The top five issues in implementing good BI

Through my work meeting and discussing BI and Analytics with literally hundreds of clients and potential clients, a discrete but prevalent list of challenges continually emerges. This is not to say that these companies are experiencing challenges in all aspects but some common issues exist. Yes, these problems are common, but as easy as they are to understand, they are difficult to overcome. It takes dedicated effort, domain expertise and the most precious of resources, time.

The List

5. Data Integration – Usually on the top of everyone’s list. I rank this as number 5 because if you achieve dominance over the next 4, integration will cease to be a problem. This issue is also complicated by over-reliance on tools. Integration tools only help you execute; they don’t help you decide what should be executed. This area has been exacerbated due to the rise self-service visualization tools such as Tableau. These types of tools will let you make whatever join you like, right or wrong. In terms of good BI, proceed at your own risk, your mileage may vary.

4. Data Quality – Yes I know, “Garbage in/Garbage out” as the saying goes. A fundamental issue to be sure but one that has whole areas of science and practitioners to help solve. There is also usually a clear success definition as well. Either the data conforms to an accepted standard or it doesn’t. The issue here is really one of execution. Still an arduous process but tools and talent abound.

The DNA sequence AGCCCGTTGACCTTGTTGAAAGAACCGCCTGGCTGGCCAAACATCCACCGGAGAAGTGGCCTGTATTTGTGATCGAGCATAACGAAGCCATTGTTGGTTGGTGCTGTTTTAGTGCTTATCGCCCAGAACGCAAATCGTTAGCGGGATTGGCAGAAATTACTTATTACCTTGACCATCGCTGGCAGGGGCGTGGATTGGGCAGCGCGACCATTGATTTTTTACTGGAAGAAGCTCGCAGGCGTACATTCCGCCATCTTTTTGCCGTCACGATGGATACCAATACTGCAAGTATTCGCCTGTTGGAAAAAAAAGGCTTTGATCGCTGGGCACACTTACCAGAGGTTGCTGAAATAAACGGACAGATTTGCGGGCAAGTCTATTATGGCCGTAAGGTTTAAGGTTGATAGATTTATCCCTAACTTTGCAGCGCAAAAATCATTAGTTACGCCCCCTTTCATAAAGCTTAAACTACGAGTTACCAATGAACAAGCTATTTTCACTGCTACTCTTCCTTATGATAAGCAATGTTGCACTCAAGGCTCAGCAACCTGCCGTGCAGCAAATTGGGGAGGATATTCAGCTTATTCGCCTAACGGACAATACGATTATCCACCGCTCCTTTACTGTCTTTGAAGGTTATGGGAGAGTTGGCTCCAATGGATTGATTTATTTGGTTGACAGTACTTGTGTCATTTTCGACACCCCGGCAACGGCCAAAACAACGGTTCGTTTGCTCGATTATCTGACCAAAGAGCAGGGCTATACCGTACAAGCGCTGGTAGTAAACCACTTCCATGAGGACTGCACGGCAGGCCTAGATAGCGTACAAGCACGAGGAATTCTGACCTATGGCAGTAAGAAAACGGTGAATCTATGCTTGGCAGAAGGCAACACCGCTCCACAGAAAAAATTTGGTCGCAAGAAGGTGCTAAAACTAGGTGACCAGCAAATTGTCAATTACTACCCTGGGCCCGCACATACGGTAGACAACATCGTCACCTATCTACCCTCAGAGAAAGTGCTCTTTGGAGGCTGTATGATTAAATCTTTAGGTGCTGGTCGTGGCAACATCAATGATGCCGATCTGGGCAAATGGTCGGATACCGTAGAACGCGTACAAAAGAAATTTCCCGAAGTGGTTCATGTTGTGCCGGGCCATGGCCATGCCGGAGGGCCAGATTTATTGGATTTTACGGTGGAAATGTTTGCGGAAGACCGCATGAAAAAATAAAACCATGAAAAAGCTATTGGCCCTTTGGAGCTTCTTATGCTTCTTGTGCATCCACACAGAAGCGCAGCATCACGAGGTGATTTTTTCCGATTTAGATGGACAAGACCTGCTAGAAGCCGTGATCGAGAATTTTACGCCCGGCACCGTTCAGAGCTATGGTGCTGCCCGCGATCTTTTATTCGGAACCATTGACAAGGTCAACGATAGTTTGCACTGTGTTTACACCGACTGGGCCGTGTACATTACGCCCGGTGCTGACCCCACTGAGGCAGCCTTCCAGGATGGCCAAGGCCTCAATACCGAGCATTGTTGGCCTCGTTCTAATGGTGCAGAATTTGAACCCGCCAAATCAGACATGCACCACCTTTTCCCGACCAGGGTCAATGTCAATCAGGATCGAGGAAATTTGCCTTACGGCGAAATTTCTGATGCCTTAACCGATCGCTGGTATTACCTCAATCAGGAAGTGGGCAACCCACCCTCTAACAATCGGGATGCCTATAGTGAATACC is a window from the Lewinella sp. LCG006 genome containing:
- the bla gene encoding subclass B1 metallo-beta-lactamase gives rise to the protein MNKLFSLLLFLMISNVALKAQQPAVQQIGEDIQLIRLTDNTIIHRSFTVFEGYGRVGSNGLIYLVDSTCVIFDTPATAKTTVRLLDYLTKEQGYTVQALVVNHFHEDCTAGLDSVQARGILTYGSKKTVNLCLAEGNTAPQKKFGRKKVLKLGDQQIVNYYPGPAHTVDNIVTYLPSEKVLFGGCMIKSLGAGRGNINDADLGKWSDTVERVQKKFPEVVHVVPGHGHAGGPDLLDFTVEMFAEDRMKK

3. Governance – One of the easiest concepts to understand but perhaps the hardest to implement. Literally who has responsibility for what. A good model, whether Light, Medium or Heavy will clearly delineate the roles, Owner, Steward etc. What usually happens is that most of the functions default to the IT side of the company as business sees anything data related being in that domain. In the best run models, IT is the execution arm and the business makes the decisions as to content, scrubbing, source, use and security. Abdicating this responsibility will ensure a flawed product.

2. Content Understanding – One cannot over emphasize the importance of knowing what your data means. It is the most fundamental of all BI concepts and without it no governance, quality or integration effort will succeed. Tools such as SAS, R and indeed Excel are dedicated to deriving meaning and relevance. This is the sole reason why Data Scientists as a role exist. And yet it does not land in my top position. Why?

1. Business/IT working relationship – The most critical issue in having a top notch BI effort is not technical. Technical challenges are relatively easy to overcome. A trusting, equal relationship must be present to foster effective BI. I’ve seen many BI efforts succeed with one or more of the above issue as problems—except for this one. This is the one issue that will derail the most self-service, automated and established effort. It can not only prevent a developing BI effort from being successful, it can kill an established one should the relationship change. This is the most important success factor and the first one to establish.

The above list represents what I’ve experienced in 30 years of BI and Data Warehousing across multiple industries. There is nothing new here, just an approach as to importance. Like any successful endeavor, it requires patience, trust, commitment and mutual respect. If you’re thinking this sounds like the recipe for a good marriage, my work here is done.

Comments are closed.